Imagine Changing God’s Diapers?


And the Word became flesh and dwelt among us, and we have seen his glory, glory as of the only Son from the Father, full of grace and truth. John 1:14

In commenting on his beautiful Christmas piece “Mary Did You Know?” the musician/ come-dian Mark Lowry prompts us to wonder—What would it be like to change God’s diapers?  Many religious souls, like Muslims and Jews, would be outraged at the very idea! Their image of Allah or Yahweh would never permit them to even begin contemplating this notion.

The Christian psychiatrist, Dr. Timothy Jennings, writes in his God-Shaped Brain: “Is God like the enemy alleges, or is God like Jesus revealed him to be? This is the question we all must answer. Our eternal salvation depends on which conclusion we draw. And we have another standard against which to test our theories. Is God a power monger, a being of stern justice who must use his power to inflict penalties? Does God say, All I want is your love, but if you don’t love me I will burn you in hell and torture you until you die? (Or forever, according to much orthodox church teaching, -HPK.) Is God a being who requires appeasement? Is he a being who must be bought off by the blood of his son so he won’t kill us? (This is not to say that the unrepentant won’t die in the end; they will. But the reason  they die is not that God is forced to torture and execute.)

“In Rediscovering the Scandal of the Cross, Joel Green and Mark Baker recognize that the Bible provides no basis for such a fear-­inducing God-construct. ‘Whatever meaning atonement might have, it would be a grave error to imagine that it focused on assuaging God’s anger or winning God’s merciful attention. . . . The Scripture as a whole provides no ground for a portrait of an angry God needing to be appeased in atoning sacrifice.’  There are only two gods to be worshiped: a God of love, as revealed in Jesus, or a god that is something other than love—a being who requires some action be taken in order to merit his mercy, forgiveness and grace. In every false religion of the world, the central fallacy is a distorted picture of God. He is either a being who is too busy to care, who is detached and disinterested, or who is a cruel tyrant of absolute power that must be appeased.

“Brain research has demonstrated that the kind of God you worship changes your brain. Only the worship of the God of love brings healing. Holding to lies obstructs the healing process. As the world approaches the final consummation, what will the last contest with evil be over? What is the culmination of events as the Bible predicts? It will be a conflict over worship, over two systems, over two pictures of God. On the one hand is the beast’s system, which violates liberty —no one may buy or sell except him who has the mark of the beast (Rev 13:17); or God’s system of love:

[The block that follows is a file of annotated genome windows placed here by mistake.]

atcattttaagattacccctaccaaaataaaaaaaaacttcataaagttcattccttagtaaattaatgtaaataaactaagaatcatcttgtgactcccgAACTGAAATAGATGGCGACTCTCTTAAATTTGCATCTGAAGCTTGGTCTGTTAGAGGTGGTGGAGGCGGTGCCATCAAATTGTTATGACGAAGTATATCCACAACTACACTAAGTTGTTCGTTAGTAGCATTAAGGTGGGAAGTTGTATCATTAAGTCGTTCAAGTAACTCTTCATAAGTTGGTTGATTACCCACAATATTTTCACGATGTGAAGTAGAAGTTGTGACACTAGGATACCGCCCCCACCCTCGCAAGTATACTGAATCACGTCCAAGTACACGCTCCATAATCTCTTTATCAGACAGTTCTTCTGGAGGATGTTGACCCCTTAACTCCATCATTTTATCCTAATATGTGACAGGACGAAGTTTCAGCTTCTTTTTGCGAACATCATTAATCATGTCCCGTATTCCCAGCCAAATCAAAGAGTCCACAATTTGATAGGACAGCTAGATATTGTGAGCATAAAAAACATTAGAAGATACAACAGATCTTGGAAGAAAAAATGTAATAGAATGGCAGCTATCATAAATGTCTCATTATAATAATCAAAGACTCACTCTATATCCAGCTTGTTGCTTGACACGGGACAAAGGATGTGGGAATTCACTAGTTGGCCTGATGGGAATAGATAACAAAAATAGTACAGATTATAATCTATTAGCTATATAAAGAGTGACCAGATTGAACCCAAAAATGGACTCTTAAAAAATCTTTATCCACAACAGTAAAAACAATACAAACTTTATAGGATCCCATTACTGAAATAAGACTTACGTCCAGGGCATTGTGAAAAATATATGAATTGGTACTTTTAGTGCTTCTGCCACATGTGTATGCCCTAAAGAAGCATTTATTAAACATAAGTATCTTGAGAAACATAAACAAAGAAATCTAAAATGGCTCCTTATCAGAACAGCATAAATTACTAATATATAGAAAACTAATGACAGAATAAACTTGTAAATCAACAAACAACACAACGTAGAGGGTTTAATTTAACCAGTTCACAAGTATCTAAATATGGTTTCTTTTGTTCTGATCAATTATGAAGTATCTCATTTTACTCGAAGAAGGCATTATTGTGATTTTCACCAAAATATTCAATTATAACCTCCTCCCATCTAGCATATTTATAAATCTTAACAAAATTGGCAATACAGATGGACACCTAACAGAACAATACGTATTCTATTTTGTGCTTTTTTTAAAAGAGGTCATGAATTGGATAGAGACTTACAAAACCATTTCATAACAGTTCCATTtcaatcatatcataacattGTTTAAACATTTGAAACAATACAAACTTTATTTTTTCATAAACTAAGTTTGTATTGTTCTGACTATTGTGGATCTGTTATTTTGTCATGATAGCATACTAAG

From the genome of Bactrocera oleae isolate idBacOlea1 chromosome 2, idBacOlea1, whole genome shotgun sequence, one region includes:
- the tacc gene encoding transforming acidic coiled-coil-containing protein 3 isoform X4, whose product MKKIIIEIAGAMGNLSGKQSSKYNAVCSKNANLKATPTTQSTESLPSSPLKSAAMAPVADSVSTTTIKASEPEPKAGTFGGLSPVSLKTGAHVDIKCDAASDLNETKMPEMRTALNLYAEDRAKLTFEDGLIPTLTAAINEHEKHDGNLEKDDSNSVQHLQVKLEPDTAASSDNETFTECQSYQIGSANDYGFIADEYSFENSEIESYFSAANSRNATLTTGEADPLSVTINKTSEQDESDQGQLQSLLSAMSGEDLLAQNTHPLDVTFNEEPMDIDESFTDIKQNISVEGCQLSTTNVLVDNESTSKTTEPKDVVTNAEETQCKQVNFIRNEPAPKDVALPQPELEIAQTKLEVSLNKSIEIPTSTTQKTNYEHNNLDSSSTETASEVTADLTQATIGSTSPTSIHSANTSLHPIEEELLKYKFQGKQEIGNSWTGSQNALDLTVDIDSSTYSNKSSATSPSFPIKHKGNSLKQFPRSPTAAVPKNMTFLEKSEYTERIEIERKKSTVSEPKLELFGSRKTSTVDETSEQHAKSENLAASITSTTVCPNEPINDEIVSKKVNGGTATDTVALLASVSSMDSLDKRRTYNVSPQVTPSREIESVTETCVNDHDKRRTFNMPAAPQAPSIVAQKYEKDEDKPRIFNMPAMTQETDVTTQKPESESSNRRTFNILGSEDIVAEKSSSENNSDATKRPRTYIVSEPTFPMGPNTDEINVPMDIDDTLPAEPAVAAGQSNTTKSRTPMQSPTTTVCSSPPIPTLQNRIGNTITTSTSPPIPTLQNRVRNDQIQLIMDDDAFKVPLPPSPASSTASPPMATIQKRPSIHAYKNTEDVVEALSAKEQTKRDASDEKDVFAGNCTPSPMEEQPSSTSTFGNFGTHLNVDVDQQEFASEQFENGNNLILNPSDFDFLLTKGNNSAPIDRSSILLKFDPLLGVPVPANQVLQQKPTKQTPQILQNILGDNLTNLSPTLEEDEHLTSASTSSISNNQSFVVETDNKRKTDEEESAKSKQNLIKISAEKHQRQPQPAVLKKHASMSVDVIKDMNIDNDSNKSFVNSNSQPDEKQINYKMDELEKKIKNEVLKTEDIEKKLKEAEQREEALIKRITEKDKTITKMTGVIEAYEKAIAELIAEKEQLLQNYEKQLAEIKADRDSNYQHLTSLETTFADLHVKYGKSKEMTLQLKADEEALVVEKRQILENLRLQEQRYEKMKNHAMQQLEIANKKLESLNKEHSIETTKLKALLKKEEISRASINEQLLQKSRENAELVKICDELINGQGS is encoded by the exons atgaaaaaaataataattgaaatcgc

‘No one has  greater love  than this, to lay down one’s life for one’s friends’. (Or as the Christmas hymn goes, I wondered as I wandered out under the sky, how Jesus the Savior has come forth to die, . .  for poor lost sinners like you and like I. . . .)

“The world is being pushed headlong toward this final confrontation when every person will have to choose: violate liberty, or love God and others supremely.  Jesus said at the end of time the love of most will grow cold (Mt. 24:12). Why? Because of wickedness. And as Paul states in Romans 1:18-31, wickedness is the result of rejecting the truth about God. Rejecting the knowledge of God always leads away from God’s methods. Thus religious people can worship a god who coerces and controls. And love is destroyed when liberty is abused. Brain imaging has documented the phenomenon that, when we worship a vengeful god who abuses freedom, when we anticipate the return of a punishing god, our fear circuits grow stronger and our prefrontal cortexes are damaged—again, in the brain region where we experience love, empathy and selflessness.”

In just a couple of weeks we’ll be celebrating the birth of the Savior, a time after which we’ve been hearing Christmas carols over and over again. These ought to make us think deeply about our concept of God, and who we are! (My favorite is Oh Holy Night, especially the line, Truly He taught us to love one another. . . ) Here is my offering, not gold, frankincense or myrrh, but a poem:

A Christmas Prayer

Oh ecstasy of light,
shine into each crevice in my soul,
and help me peer beneath each fearful cover-up of sin,
even that which Christmas celebrations sometimes give.

Lead me, awesome light, lead me into kneeling:
a little sheepish self that darts back to that darkened space
behind the manger.

Call me from the shadow
of her who’s suckling the Savior,
(holding the God who created
and is holding her)

and help me look at and confess
all I’ve hidden inside,
because I can, like her,
look heaven in the face,
full of grace and truth.       —HPK

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